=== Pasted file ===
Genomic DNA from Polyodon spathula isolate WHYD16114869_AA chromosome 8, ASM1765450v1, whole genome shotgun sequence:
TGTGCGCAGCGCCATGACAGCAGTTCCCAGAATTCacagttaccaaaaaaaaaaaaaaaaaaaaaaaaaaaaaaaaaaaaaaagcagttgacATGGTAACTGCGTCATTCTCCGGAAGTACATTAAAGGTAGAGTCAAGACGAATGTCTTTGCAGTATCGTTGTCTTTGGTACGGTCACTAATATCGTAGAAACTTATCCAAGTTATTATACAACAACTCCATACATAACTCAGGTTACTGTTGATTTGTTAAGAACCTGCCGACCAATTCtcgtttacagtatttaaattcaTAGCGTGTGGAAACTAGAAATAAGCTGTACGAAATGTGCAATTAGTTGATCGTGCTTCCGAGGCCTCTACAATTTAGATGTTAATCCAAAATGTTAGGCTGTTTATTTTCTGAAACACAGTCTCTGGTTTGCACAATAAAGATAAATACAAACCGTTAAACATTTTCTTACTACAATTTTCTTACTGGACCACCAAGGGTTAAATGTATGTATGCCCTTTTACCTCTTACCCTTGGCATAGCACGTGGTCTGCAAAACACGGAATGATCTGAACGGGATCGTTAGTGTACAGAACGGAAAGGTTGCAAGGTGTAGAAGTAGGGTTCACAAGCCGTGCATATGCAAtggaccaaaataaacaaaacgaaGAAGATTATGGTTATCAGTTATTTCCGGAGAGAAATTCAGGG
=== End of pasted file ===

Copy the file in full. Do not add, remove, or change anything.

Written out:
Genomic DNA from Polyodon spathula isolate WHYD16114869_AA chromosome 8, ASM1765450v1, whole genome shotgun sequence:
TGTGCGCAGCGCCATGACAGCAGTTCCCAGAATTCacagttaccaaaaaaaaaaaaaaaaaaaaaaaaaaaaaaaaaaaaaaagcagttgacATGGTAACTGCGTCATTCTCCGGAAGTACATTAAAGGTAGAGTCAAGACGAATGTCTTTGCAGTATCGTTGTCTTTGGTACGGTCACTAATATCGTAGAAACTTATCCAAGTTATTATACAACAACTCCATACATAACTCAGGTTACTGTTGATTTGTTAAGAACCTGCCGACCAATTCtcgtttacagtatttaaattcaTAGCGTGTGGAAACTAGAAATAAGCTGTACGAAATGTGCAATTAGTTGATCGTGCTTCCGAGGCCTCTACAATTTAGATGTTAATCCAAAATGTTAGGCTGTTTATTTTCTGAAACACAGTCTCTGGTTTGCACAATAAAGATAAATACAAACCGTTAAACATTTTCTTACTACAATTTTCTTACTGGACCACCAAGGGTTAAATGTATGTATGCCCTTTTACCTCTTACCCTTGGCATAGCACGTGGTCTGCAAAACACGGAATGATCTGAACGGGATCGTTAGTGTACAGAACGGAAAGGTTGCAAGGTGTAGAAGTAGGGTTCACAAGCCGTGCATATGCAAtggaccaaaataaacaaaacgaaGAAGATTATGGTTATCAGTTATTTCCGGAGAGAAATTCAGGG